The two previous Big Ten
Swimmers of the Month were Eric
N a m e s n i k in December and
Gustavo Borges in January.
RECRUITS: The Wolverines
have been able to sign two recruits
to national letters of intent so far this
season.
Tom Dolan (Yorktown, Va.,
Yorktown H.S) is a member of the
U.S. Junior National Team and
Michigan coach Jon Urbanchek
says he has the potential to make the
Senior National Team. Dolan's best
events are the 400 IM and the dis-
tance freestyle events. Nationally,

Dolan ranked 21st (15:57.65) among
the 1992 United States' 1500-meter
freestyle times. He also holds the
13th best 400-meter IM time
(4:25.45).
Michigan's second recruit, Chris
Rumley (Fresno, Ca., Clovis H.S.),
is also a talented swimmer. Rumley
won the 200-yard freestyle at the
Junior National meet. He is also a
good individual medleyist and a
middle distance freestyler.
FINALLY?: This coming Mon-
day night in Indianapolis, former
Michigan standout and current
student assistant Mike Barrowman
will once again be up for the presti-
gious Sullivan Award. The award is
given to the top U.S. amateur athlete.
Barrowman has been nominated
every year since 1989. Barrowman's
credentials include the Olympic gold
medal he won with a world record
time 200-meter breaststroke
(2:10.16) last summer in Barcelona.

No.
2.
3.
4.
5.
6.
7.
8.
9.
10.
11.
12.
13.
14.
15.
16.
17.
18.
19.
20.
21.
22.
23.
24.
25.

Team
UNC
Indiana
Arizona
Michigan
Kentucky
Duke
Vanderbilt
Kansas
Utah
Seton Hall
FSU
Cincinnati
Arkansas
Wake Forest
Iowa
UNLV
New Orleans
Xavier
Oklahoma St.
Tulane
BYU
Louisville
UMass
Purdue
St. John's

Rec.
24-3
25-3
21-2
23-4
21-3
22-5
24-4
22-5
22-3
22-6
21-8
21-4
18-6
18-6
19-7
19-5
23-2
21-3
18-6
20-6
22-6
16-8
18-6
15-8
16-8

Pts.
1600
1517
1491
1435
1390
1263
1246
1131
1065
978
919
832
790
758
735
704
692
423
341
249
216
171
149
128
105

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BASEBALL NOTEBOOK

by Paul Barger
Daily Baseball Writer

The Michigan baseball team's pitching staff had an
eventful start to its season during its spring tour. In the
opener against Florida, the Wolverines' starter and
closer did not give up an earned run. The offense
crossed the plate nine times. Yet the team could not pull
out the victory.
Starter Eric Heintschel felt the brunt of a line drive
from the Gator's fifth batter and was forced to miss the
rest of the game. Michigan's staff as a whole had a
shaky start, but managed to pull its stuff together in the
end.
The lone earned run allowed in the final 32 innings
came in a 1-0 blanking at the hands of Missouri.
Heintschel took the loss in that game but came back to
Ann Arbor with an impressive 1.69 ERA.
WHERE ARE THE RUNS?: In their final three out-
ings, the Wolverines suffered two losses despite giving
up only one earned run. The run came on back-to-back
hits off Heintschel, the only hits he gave up in 7.1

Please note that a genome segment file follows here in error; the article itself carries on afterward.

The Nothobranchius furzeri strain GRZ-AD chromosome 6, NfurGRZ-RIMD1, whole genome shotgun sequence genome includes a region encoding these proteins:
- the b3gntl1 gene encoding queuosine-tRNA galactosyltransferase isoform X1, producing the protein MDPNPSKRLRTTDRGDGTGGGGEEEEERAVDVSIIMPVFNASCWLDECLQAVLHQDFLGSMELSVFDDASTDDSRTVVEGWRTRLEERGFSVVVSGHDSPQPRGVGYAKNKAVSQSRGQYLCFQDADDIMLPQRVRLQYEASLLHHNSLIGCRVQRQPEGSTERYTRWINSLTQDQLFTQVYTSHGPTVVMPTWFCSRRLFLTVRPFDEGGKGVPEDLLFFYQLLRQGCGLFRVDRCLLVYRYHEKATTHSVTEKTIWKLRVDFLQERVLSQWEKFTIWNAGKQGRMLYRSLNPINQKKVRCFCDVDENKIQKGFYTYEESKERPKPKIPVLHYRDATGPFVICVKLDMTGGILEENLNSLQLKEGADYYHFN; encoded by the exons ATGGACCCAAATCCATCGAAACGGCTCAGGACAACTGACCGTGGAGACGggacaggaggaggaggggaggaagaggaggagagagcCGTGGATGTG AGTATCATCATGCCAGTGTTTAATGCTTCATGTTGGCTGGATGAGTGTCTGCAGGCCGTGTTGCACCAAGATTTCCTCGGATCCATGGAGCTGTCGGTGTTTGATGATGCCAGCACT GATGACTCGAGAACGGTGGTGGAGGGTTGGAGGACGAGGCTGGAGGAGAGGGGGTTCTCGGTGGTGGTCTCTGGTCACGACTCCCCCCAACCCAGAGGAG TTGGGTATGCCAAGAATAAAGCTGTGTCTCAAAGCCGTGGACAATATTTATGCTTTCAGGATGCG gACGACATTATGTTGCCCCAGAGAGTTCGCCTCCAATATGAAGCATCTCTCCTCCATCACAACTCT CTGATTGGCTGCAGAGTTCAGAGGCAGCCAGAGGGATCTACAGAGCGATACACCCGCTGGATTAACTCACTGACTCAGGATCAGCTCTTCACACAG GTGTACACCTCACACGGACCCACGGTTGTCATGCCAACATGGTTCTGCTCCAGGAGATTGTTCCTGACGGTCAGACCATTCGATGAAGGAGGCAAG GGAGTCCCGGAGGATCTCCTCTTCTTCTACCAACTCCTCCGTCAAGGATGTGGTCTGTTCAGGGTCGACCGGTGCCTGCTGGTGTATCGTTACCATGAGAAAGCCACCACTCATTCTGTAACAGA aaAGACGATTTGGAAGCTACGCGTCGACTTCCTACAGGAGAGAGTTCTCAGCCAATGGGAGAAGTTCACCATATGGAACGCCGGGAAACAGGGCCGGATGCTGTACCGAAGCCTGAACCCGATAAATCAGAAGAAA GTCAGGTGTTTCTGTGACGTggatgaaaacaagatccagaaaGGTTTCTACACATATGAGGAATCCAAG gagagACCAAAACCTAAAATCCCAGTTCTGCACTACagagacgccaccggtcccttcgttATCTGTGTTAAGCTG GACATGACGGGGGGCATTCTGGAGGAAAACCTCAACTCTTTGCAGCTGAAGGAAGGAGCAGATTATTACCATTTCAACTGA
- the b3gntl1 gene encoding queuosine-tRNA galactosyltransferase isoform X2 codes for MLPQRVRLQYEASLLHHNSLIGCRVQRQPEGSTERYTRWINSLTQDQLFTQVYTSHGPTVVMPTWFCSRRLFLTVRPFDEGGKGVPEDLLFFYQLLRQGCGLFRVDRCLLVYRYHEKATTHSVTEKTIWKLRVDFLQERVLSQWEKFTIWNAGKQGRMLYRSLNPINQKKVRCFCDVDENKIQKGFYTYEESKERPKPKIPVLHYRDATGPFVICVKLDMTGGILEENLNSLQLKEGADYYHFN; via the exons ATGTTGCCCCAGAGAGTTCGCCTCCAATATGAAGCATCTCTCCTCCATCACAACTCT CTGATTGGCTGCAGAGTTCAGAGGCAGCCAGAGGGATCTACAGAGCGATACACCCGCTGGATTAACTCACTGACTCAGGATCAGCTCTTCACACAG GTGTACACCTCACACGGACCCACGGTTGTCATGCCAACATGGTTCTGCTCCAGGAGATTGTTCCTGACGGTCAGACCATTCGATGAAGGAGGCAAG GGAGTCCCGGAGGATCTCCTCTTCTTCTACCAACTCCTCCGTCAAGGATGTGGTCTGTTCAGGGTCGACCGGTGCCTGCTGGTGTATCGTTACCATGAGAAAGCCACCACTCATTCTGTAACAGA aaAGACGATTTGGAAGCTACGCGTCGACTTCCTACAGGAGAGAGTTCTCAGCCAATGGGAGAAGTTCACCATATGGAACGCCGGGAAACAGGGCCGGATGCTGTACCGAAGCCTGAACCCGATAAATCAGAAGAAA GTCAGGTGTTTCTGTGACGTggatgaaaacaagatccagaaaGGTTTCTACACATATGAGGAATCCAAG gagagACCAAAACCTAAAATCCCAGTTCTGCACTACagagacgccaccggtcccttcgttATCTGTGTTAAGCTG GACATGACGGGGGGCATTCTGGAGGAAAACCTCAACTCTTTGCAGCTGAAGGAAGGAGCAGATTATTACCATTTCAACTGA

innings. The explanation for the lack of run production
comes from leaving "too many ducks on the pond."
Michigan stranded 27 batters in the final three games

Blue shuts down
opposition s bats
while only scoring eight runs. After its first nine games
the squad has stranded 76 runners.
CATCHERS ON THE RISE: Michigan coach Bill
Freehan managed to give three catchers solid playing
time last week. Scott Niemec took his turn behind the
plate, while rookie Bart Close was put in the designated
hitter spot and 1992 team MVP Scott Winterlee played
at third.
SCHEDULING QUIRK: During the spring trip
Michigan's schedule did not treat the Wolverines
kindly. The team woke up at 6 a.m. Friday morning to
head to Mobile, Ala. to play Missouri. By the time the
club reached its final destination, the Wolverines had a
few moments to go to the hotel and then were rushed
directly to the field to play again.
BATTING LEADERS: After the first ten games of
the season, Rodney Goble leads the Wolverines in hit-
ting with an average of .400. Following Goble are Pat
Maloney (.333) and Brian Simmons (.324). Simmons
tops the roster with 12 hits and also has a team-high
four doubles.
Sophomores Niemec and Chad Chapman, along
with freshmen Close and Simmons, are responsible for
the Wolverines four home runs.

(does not include last night's games) J

" i

VIS IONS OF PARIS
Summer Programs 1993
Intersession : May 24 - June 1 1
Summer Session : June 14 - July 23
More than 50 regular offerings from the University's liberal arts curriculum.
. A three-week French-language Immersion program, featuring
cultural walking tours and conversation classes.
* Weekend excursions : Normandy, Champagne, Loire Valley chateaux,
Burgundy,Giverny and Chartres.
" Seminar tours with the University of Texas, the University of
New Hampshire and the University of California at Berkeley.
Also, two new French Immersion Sessions:
Summer '94 in Biarritz Winter '94 in Paris
Send for our 1993 Summer Programs Brochure :
The American University of Paris
Summer Pr.ograms / U.S. Office
80 East 11th Street, Suite 434
New York, New York 10003
Te1.j212) 677-4870 - Fax (212) 475-5205 #